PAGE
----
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Where Should a Jurisdiction Begin When Implementing the Checklist?
Actions outlined in the Fallout Preparedness Checklist can be grouped into 4 implementation phases that have the following high-level objectives:
- Broad community support
- Educated and prepared population
- Means to issue geographically specific warnings
- Ability to execute a mass, phased evacuation Action 7, with a focus on integrating and testing the overall preparedness system, undergirds all phases.
The first 2 phases call for relatively low-cost, straightforward, if challenging, tasks: building a broad community base in support of nuclear preparedness; interweaving fallout preparedness messages into an already credible mass education campaign on disasters; enabling existing volunteers and preparedness champions to seed grassroots conversations about fallout and to model preparedness behavior; and distributing a tool to aid building owners and operators when assessing shelter quality and teaching others.
The reward for these education and outreach interventions is immense: knowledgeable residents who can act independently to save the most lives following a nuclear detonation. Phases 3 and 4 will provide additional challenges for jurisdictions given the high degree of organizational complexity and the need to integrate technological systems. Nonetheless, these phases constitute more comprehensive preparedness that can save additional lives.
Actions 2 and 3
Actions 4 and 5
Action 1: Obtain broad community backing for nuclear incident preparedness
1.1. Generate leadership to overcome apathy or resistance to preparedness.
1.2. Build a fallout preparedness coalition that reflects the entire community.
1.3. Incorporate private and public radiation professionals into emergency planning.
1.4. Recruit community-serving nonprofits to teach vulnerable, marginalized groups.
1.5. Map a nuclear detonation’s effects against the region’s terrain and inhabitants.
Action 2.0: Conduct an ongoing public education program
2.1. Designate a lead agency to coordinate the program across agencies and region.
2.2. Use nontechnical language to deliver messages on protective actions.
2.3. Disseminate information using multiple modalities and multiple sources.
2.4. Develop a neighborhood or social network–driven training and education program.
2.5. Periodically assess progress toward preparedness outcomes.
Action 3.0: Enable building owners and operators to assess shelters and teach others.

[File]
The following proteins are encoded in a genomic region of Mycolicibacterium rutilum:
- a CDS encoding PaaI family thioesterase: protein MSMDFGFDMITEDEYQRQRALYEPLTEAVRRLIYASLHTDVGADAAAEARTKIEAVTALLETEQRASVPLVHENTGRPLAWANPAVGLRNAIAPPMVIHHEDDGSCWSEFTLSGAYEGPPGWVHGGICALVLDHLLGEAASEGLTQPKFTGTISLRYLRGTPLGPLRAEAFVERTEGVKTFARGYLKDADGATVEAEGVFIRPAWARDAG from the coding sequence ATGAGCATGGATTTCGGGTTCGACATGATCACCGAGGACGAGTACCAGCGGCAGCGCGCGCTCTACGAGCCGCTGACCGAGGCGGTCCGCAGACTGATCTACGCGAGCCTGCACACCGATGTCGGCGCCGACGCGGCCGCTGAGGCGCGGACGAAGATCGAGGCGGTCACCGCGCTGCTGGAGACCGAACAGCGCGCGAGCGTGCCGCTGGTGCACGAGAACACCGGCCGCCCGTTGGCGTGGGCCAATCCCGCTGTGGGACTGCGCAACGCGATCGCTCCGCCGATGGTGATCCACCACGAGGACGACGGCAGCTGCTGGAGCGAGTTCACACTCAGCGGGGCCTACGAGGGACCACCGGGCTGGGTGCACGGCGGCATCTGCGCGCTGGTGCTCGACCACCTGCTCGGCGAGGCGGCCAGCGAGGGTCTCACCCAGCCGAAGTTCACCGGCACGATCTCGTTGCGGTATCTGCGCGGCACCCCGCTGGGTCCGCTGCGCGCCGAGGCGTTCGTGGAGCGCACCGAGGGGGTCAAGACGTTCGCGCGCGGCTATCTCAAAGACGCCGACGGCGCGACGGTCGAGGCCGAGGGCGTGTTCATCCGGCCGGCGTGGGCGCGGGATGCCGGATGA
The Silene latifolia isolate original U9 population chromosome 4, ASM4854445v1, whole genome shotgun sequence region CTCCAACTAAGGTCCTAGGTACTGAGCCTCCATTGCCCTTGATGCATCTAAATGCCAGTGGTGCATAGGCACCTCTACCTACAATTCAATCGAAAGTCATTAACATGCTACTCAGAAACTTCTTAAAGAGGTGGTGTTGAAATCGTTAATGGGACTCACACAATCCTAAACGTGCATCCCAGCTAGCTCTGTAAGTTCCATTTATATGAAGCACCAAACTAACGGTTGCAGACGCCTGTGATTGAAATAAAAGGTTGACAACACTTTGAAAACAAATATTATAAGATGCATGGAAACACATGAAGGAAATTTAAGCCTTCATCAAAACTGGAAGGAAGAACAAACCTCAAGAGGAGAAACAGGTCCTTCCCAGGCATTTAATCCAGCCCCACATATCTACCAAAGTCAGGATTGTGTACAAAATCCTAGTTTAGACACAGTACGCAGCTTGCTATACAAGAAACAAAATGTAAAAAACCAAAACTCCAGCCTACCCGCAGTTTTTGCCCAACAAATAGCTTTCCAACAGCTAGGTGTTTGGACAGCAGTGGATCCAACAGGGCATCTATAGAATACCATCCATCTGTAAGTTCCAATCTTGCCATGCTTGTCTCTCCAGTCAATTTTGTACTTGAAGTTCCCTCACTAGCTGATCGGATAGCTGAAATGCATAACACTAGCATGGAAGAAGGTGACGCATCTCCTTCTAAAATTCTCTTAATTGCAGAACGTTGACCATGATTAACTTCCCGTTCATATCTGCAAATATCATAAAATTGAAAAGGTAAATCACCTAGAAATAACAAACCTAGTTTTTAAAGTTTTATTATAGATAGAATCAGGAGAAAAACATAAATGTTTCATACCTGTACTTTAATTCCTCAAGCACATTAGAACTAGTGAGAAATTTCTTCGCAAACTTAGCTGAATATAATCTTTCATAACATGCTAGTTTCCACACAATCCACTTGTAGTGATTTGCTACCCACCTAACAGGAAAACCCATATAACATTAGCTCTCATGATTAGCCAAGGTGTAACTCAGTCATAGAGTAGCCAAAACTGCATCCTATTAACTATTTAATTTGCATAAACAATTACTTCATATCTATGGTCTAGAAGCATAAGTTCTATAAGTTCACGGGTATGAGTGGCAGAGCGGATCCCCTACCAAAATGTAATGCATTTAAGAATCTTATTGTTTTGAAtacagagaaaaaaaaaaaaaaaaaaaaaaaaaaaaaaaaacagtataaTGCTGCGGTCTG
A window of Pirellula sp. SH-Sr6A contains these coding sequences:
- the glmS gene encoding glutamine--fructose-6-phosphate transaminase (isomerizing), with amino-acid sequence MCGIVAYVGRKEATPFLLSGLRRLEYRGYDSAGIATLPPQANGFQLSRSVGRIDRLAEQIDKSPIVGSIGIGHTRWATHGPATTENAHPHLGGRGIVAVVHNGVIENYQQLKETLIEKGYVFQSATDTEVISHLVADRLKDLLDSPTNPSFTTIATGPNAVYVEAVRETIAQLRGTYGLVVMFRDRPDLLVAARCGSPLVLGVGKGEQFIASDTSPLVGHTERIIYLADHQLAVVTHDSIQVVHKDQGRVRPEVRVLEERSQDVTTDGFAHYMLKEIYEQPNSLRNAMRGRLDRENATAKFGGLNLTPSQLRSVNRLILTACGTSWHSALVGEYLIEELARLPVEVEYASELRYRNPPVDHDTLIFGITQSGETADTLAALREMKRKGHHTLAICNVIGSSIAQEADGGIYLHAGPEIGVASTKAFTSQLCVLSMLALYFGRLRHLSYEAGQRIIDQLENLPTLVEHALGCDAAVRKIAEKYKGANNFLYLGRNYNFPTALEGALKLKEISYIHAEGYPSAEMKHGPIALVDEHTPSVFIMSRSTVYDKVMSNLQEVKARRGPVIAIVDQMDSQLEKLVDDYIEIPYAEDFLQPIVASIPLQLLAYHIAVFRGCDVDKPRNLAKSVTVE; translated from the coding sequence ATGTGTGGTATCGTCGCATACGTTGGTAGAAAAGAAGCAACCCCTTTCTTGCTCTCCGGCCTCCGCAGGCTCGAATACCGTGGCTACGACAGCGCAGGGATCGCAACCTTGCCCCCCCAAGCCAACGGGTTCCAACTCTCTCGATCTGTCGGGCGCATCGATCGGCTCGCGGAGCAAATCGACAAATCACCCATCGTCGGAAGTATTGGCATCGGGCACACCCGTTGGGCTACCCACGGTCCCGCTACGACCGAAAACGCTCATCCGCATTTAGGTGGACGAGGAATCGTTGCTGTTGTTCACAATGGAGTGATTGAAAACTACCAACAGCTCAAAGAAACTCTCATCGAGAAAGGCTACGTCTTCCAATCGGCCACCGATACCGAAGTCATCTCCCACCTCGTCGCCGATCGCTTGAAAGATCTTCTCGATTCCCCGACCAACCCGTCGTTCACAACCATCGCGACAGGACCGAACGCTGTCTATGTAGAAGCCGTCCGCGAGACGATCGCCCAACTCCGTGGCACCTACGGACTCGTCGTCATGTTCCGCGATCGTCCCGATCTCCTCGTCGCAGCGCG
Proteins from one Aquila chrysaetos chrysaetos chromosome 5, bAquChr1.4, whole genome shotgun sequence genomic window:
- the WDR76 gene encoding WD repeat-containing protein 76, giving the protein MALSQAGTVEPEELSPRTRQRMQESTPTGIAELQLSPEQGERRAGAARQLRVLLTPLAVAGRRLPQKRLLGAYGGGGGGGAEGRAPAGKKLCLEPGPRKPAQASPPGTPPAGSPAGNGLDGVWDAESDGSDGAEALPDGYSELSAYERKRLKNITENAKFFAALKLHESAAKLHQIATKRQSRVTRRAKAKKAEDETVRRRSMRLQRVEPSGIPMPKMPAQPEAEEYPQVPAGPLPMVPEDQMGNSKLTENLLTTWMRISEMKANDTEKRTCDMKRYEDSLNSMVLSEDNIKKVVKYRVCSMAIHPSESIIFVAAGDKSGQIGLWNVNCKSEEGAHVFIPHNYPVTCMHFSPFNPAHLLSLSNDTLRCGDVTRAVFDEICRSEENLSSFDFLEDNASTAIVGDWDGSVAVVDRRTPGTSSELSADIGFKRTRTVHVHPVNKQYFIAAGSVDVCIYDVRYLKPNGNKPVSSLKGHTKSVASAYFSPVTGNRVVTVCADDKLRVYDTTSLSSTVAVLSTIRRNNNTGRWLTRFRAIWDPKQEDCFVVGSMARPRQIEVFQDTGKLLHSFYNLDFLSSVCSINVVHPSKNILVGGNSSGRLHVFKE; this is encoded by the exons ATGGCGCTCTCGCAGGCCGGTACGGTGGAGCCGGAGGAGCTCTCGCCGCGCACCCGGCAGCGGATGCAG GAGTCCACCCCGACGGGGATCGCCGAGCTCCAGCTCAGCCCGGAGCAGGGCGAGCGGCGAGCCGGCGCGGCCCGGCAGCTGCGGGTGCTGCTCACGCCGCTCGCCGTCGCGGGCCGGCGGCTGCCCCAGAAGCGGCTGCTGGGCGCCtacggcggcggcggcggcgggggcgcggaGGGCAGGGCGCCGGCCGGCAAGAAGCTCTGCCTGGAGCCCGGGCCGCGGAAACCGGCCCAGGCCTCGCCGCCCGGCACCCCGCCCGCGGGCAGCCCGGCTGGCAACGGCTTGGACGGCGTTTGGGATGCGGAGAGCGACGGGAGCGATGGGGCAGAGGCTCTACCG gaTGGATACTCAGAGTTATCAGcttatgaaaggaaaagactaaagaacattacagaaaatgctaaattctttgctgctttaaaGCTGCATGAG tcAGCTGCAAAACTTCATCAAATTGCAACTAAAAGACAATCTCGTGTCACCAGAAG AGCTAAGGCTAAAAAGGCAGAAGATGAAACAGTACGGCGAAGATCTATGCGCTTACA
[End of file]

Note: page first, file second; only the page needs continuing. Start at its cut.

3.1. Disseminate a shelter rating guide to commercial building managers.
3.2. Rate public buildings in terms of their performance as fallout shelters.
3.3. Partner with schools to expand their emergency plans to include fallout protection.
3.4. Distribute shelter rating guide to homeowner and tenant associations.
Action 4.0: Strengthen the ability to deliver actionable public warnings post-incident.
4.1. Develop pre-scripted, pre-vetted, and scientifically based fallout warning messages.
4.2. Address organizational issues related to effective warning dissemination.
4.3. Devise low-tech, redundant means for issuing public warnings.
4.4. Plan to establish hotlines for an acute demand for health-related information.
4.5. Monitor peer-to-peer communications to enhance situational awareness.
Action 5.0: Establish a rapid system for mapping the dangerous fallout zone.
5.1. Develop prior relationships with federal partners.
5.2. Conduct a regional inventory of monitoring staff and equipment.
5.3. Develop plans for synthesizing diverse data scattered across the region.
5.4. Plan for the prompt release of plume maps via broadcast media and social media.
5.5. Pre-position a network of automated radiation monitors.
Action 6.0: Plan for a large-scale, phased evacuation.
6.1. Form regional partnerships and execute mutual aid agreements.
6.2. Map out buildings and neighborhoods according to shelter quality.
6.3. Predesignate the criteria against which areas will be prioritized for evacuation.
6.4. Consider how pre-established evacuation routes may have to be adapted.
6.5. Craft pre-incident education materials that share evacuation plans.
6.6. Prepare scientifically based templates for evacuation messaging.
6.7. Anticipate a portion of residents who evacuate independent of instruction.
Action 7: Integrate, test, and conduct training in all elements of a comprehensive fallout preparedness system→applies to all phases.
7.1. Regularly conduct training programs for emergency personnel, volunteers, and key stakeholders in the community.
7.2. Exercise, test, and drill the above elements of fallout preparedness and public warning systems and include the community in these exercises.
7.3. Routinely review, revise, and maintain current fallout protections plans.